6. Place filling material. The filling material is placed into the cavity in layers so that it can be well adapted.

  7. Light cure to set. Each filling layer will need to be cured with a LED curing light that makes it harden. Without it, the material will stay soft and never set.

  8. Adjust the bite. The bite should be checked with articulating paper so that it doesn't feel high when you bite down. Biting pressure is often a result of an overfilled cavity.

  9. Polish. The surface of the restoration may feel rough after all of that adjusting. This is why it gets polished to make it smooth and glossy so it doesn't irritate your tongue.

You will be thoroughly numb for the entire procedure because it can be sensitive or painful to remove decay via drilling. The numbness should take about 2-3 hours for it to wear off so you will need to wait before you can eat.

How long does it take?

A single cavity filling should take about 30-45 minutes depending on how big the decay is. The smaller it is, the less time it will take. The reverse is also true in that the bigger it is, the more time it will take for your dentist to clean it out and fill it back in.

If you are filling more than one tooth, it will of course take more time. The time it takes will also depend on the clinician's experience and how large the decay is on each tooth.

  • Two teeth will take approximately 45 minutes.

  • Three teeth will take at least an hour.

Cavities that are in between the teeth will also require more time since it requires more set up. It involves an additional step of placing matrix bands to prevent the tooth from bonding to the adjacent one.

How long does it last?

Depending on the type of material the restoration is, it can last for many years. Although if it is not broken or causing any problems, you shouldn't replace it just because it is old.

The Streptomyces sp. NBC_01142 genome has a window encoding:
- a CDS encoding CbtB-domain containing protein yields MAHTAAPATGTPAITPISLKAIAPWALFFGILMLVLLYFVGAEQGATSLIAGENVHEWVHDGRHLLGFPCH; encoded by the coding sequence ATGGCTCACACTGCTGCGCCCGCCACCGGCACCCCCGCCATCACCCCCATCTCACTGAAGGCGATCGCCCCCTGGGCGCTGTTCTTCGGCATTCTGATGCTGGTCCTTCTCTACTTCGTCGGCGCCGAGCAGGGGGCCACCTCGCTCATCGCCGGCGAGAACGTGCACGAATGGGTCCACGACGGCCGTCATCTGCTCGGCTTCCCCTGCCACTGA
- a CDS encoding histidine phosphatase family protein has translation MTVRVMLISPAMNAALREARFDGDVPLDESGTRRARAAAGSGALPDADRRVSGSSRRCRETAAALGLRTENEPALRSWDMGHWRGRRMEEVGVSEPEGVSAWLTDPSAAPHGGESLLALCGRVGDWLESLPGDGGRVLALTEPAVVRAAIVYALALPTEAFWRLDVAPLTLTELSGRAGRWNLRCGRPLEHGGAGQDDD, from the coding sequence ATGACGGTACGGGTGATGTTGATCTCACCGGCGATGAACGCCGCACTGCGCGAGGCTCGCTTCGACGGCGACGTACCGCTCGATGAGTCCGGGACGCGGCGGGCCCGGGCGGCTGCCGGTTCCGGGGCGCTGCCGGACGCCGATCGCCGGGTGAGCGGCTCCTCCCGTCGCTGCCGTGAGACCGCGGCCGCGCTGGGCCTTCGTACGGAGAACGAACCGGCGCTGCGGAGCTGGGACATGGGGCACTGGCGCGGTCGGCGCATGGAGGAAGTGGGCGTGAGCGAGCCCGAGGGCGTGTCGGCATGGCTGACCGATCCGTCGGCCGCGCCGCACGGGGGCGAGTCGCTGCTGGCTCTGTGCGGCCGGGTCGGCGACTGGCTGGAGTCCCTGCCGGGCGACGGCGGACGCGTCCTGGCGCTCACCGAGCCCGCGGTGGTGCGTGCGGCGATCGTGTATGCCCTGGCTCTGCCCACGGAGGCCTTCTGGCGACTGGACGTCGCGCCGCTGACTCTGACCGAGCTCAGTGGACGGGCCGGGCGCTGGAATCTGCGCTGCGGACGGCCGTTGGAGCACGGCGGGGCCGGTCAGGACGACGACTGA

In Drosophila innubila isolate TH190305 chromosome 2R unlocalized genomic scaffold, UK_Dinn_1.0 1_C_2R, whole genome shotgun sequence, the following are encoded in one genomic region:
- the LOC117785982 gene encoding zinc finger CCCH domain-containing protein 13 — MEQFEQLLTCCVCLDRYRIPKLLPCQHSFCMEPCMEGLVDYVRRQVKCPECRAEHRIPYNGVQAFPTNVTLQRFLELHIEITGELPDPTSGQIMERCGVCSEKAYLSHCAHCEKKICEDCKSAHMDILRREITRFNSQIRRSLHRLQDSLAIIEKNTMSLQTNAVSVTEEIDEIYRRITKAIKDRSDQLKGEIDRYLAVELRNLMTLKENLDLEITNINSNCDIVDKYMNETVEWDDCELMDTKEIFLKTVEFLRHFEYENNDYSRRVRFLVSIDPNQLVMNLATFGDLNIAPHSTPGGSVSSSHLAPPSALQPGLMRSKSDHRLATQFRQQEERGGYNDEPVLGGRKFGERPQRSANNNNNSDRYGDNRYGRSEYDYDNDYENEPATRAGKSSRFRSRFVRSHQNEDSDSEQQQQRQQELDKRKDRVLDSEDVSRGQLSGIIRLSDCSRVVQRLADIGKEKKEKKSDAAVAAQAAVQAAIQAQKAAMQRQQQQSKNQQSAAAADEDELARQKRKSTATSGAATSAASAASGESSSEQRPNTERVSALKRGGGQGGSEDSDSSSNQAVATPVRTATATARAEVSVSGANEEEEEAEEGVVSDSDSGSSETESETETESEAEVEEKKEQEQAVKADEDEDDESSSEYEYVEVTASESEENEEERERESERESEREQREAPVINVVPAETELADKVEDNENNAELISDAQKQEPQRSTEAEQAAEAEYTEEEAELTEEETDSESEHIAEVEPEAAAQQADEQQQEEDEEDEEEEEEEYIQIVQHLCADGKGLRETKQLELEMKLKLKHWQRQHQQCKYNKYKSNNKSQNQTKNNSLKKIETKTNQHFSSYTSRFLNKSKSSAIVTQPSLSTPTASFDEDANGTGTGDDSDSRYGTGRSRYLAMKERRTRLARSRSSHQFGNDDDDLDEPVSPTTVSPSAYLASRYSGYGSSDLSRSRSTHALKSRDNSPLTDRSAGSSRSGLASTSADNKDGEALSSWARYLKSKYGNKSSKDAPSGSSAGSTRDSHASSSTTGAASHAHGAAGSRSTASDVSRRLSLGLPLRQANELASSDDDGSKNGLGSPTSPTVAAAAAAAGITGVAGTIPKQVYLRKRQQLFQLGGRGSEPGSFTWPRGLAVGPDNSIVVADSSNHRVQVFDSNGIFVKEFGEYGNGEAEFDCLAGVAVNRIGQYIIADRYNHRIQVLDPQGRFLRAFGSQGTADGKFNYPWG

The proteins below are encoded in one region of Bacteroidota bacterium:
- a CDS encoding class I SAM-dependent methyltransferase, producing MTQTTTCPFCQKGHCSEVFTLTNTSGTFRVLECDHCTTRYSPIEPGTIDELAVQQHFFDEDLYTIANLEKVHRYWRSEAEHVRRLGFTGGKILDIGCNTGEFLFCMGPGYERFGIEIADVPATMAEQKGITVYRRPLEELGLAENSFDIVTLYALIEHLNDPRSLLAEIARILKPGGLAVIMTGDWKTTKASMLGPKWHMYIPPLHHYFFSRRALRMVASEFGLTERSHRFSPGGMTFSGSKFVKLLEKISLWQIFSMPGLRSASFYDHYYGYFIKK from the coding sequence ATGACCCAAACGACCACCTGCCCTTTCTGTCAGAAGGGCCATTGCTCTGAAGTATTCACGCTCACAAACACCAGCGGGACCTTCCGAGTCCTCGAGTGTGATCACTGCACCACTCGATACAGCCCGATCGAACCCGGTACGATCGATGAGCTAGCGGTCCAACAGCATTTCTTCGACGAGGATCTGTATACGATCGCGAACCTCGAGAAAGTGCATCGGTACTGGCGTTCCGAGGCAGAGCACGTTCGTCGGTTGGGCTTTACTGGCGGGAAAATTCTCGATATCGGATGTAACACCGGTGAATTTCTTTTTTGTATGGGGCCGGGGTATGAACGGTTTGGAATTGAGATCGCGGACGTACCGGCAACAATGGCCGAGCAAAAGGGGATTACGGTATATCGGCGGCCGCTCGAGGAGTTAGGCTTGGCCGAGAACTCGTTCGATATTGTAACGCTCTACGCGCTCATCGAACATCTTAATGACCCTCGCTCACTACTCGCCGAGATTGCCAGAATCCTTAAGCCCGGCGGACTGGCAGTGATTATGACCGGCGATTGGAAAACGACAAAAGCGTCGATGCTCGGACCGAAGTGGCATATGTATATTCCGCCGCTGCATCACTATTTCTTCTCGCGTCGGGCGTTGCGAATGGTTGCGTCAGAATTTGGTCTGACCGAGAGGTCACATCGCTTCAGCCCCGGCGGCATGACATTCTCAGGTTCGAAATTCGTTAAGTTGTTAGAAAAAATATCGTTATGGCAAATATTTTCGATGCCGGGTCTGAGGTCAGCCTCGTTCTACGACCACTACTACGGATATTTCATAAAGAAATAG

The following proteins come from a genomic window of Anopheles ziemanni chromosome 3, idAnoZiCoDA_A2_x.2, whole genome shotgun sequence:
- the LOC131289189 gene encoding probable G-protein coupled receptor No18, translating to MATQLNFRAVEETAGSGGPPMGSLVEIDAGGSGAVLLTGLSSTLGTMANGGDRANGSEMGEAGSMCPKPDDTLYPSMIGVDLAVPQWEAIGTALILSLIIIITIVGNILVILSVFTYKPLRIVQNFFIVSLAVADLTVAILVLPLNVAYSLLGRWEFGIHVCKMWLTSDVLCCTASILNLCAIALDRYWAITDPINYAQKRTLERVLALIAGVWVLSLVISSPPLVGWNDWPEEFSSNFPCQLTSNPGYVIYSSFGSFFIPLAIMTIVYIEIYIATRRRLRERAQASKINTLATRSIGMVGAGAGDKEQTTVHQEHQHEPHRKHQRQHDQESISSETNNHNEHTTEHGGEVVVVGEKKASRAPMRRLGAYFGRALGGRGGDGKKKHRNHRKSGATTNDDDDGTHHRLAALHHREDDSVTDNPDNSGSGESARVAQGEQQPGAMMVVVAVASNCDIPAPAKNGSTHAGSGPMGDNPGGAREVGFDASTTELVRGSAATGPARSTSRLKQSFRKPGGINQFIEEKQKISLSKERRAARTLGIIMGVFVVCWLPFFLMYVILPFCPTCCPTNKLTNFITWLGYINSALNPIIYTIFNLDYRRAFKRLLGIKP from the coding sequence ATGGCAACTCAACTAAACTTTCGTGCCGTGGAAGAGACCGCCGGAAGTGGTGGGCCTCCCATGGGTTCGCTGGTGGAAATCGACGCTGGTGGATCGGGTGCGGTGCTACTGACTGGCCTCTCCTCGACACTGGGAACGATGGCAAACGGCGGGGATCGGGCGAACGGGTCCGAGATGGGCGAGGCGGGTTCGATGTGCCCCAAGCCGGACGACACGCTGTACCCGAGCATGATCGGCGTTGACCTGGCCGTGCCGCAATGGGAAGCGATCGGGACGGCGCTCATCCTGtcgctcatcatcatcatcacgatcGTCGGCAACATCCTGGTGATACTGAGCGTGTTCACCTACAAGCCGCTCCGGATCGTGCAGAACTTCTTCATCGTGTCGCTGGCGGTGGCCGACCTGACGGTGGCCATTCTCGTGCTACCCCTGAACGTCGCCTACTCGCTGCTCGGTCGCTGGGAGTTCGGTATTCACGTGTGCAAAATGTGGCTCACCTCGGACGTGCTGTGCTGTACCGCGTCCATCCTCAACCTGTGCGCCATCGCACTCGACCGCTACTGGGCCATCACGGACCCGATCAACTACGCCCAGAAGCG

• Composites and amalgams can last up to 10 years or more if taken care of properly.

  • Gold will last for decades if cared for. Longevity wise, this is the best material of choice.

  • Ceramic such as porcelain will be somewhere in the middle between composites and porcelain in terms of durability.


Types of tooth filling material

Filling Material



Amalgam (silver filling)

Most affordable, good wear resistance

Metal colored, contains mercury

Composite resin (tooth colored filling)

Good aesthetics, bonded to your tooth, metal-free

Costs more than amalgam, bonding can be sensitive

Ceramic (porcelain filling)

Lasts longer than composites and amalgams, bonded on


Glass Ionomer (GI)

Cavity resistant

Poor wear resistance


Can last decades in the mouth, very biocompatible

Expensive, doesn't match your tooth color

The most common type of filling material used to be amalgam but over the past few decades, composites have overtaken them. A lot of that has to do with the advance in bonding technology which has enabled it to be the primary choice.

The public has also been shying away from having too much mercury in their mouth, which has decreased the popularity of the silver fillings. The other types of material such as ceramic, glass ionomer, and gold are options that are reserved for specific situations. They also tend to cost more as well.

Temporary filling

Temporary fillings are used as an intermediate step between procedures. They are not meant to be permanent and will be replaced by a different restoration after it has served its purpose.

Common situations where you may need one:

  • During a root canal. In between root canal visits and also before you get your permanent crown, you'll often have a temporary filling. This is placed instead of a permanent one because it is easier to remove which will save you time if you need to re-access the tooth.

  • Sensitive tooth. Sometimes a tooth that has been filled can be very sensitive. Your dentist can remove that filling and put in a temporary sedative filling to help calm it down. Once the tooth is no longer irritated you can get the permanent one.

  • DIY solution for a missing filling. It could be late Saturday night and your filling just fell out. There is no dentist open but pharmacies do sell temporary fillings that you can use to hold yourself over until Monday.

Direct vs indirect fillings